For any other input pattern, unspecified temperatures default to TUNIF. Only the lumped

mass matrix is available.

KEYOPT (8) = 2 is used to store midsurface results in the results file for single or multi-layer

shell elements. If you use SHELL, MID, you will see these calculated values, rather than the

average of the TOP and BOTTOM results. You should use this option to access these correct

midsurface results (membrane results) for those analyses where averaging TOP and

BOTTOM results is inappropriate; examples include midsurface stresses and strains with

nonlinear material behavior, and midsurface results after mode combinations that involve

squaring operations such as in spectrum analyses. A summary of the element input is given in

"SHELL93 Input Summary". A general description of element input is given in "SHELL93

Input Summary".

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1. Nodes: I, J, K, L, M, N, O, P

2. Degrees of Freedom: UX, UY, UZ, ROTX, ROTY, ROTZ

3. Real Constants: TK (I), TK (J), TK (K), TK (L), THETA, ADMSUA.

See Table 1: "SHELL93 Real Constants" for a description of the real constants.

4. Material Properties: EX, EY, EZ, ALPX, ALPY, ALPZ (or CTEX, CTEY, CTEZ or

THSX, THSY, THSZ), (PRXY, PRYZ, PRXZ or NUXY, NUYZ, NUXZ), DENS,

GXY, GYZ, GXZ, DAMP

5. Surface Loads: Pressures - Face 1 (I-J-K-L) (bottom, in +Z direction), face 2 (I-J-KL) (top, in -Z direction), face 3 (J-I), Face 4 (K-J), face 5 (L-K), face 6 (I-L)

6. Body Loads: Temperature T1, T2, T3, T4, T5, T6, T7, T8

7. Special Features: Plasticity, Stress stiffening, large deflection, large strain, birth and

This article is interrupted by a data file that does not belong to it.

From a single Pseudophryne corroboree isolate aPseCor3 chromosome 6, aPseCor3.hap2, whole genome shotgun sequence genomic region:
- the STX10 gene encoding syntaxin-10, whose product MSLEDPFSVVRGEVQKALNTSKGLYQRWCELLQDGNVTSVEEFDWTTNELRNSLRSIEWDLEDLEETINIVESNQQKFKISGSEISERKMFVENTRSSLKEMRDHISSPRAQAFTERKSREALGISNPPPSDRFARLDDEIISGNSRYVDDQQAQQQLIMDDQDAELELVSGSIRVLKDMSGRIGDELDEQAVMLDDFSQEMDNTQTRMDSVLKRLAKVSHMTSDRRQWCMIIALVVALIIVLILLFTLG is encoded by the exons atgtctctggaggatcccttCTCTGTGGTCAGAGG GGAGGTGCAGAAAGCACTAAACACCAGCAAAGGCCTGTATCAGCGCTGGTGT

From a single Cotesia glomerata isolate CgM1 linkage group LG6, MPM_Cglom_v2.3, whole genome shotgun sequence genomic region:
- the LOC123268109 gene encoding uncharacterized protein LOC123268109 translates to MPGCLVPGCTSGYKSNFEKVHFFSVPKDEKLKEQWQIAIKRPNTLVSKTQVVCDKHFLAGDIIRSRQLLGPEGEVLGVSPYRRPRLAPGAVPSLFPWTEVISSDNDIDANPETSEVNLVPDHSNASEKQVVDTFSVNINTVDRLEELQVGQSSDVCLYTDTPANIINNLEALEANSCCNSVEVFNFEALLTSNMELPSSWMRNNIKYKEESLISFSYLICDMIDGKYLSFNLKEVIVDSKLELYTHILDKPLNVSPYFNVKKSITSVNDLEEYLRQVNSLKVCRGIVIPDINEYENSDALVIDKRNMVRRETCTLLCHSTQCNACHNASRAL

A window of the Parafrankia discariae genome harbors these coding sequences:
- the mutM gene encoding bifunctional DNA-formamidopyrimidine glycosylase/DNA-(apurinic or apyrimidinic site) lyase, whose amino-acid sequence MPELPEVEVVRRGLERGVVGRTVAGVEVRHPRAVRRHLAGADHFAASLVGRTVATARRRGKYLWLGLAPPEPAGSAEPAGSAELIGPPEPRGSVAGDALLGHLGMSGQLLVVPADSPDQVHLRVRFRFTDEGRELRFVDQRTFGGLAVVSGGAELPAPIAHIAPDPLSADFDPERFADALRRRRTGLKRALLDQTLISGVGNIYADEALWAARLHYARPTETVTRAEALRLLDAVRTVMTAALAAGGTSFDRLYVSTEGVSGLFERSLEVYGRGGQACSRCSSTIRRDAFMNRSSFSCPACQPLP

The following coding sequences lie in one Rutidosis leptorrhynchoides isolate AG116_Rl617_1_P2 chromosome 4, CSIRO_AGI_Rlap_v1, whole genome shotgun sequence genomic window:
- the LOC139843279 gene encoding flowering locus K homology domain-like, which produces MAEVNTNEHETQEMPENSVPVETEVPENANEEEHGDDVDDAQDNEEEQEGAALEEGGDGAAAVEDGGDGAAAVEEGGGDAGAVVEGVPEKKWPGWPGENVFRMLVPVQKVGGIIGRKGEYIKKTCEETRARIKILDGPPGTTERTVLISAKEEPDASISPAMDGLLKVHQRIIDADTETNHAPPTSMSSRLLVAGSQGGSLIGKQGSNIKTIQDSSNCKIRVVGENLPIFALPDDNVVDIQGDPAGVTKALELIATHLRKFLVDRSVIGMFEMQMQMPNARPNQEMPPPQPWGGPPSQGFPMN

death, Adaptive descent.

TABLE 5.1: SHELL93 Real Constants

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TOWER OF VARYING DIMENSIONS AND RCC SHELL THICKNESS

5.4.1 ASSUMPTION:

Zero area elements are not allowed. This occurs most often whenever the elements are not

numbered properly. Zero thickness elements or elements tapering down to a zero thickness at

any corner are not allowed. The applied transverse thermal gradient is assumed to vary

linearly through the thickness. Shear deflections are included in this element. The out-ofplane (normal) stress for this element varies linearly through the thickness. The transverse

shear stresses (SYZ and SXZ) are assumed to be constant through the thickness. The

transverse shear strains are assumed to be small in a large strain analysis. This element may

produce inaccurate stresses under thermal loads for doubly curved or warped domains.

5.4.2 RESTRICTIONS:

When used in the product(s) listed below, the stated product-specific restrictions apply to this

element in addition to the general assumptions and restrictions given in the previous section.

ANSYS Professional:

1. The DAMP material property is not allowed.

2. The special features allowed are stress stiffening and large deflection.

Page 29

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CHAPTER 6:

6.1 DESCRIPTION OF THE GEOMETRY OF THE

COOLING TOWER:

For the purpose of comparison an existing cooling tower is consider, (BTPS, Karnataka). The

total height of the tower is 143.5 m. As shown in Fig. 6.2, the tower has a base, throat and top

radii of 55 m, 30.5 m and 31.85 m respectively, with the throat located 107.75 m above the

base. It has a shell-wall thickness of 200 mm at throat level and 500 mm at top. For other

models the dimensions and rcc shell thickness is varied with respect to reference tower.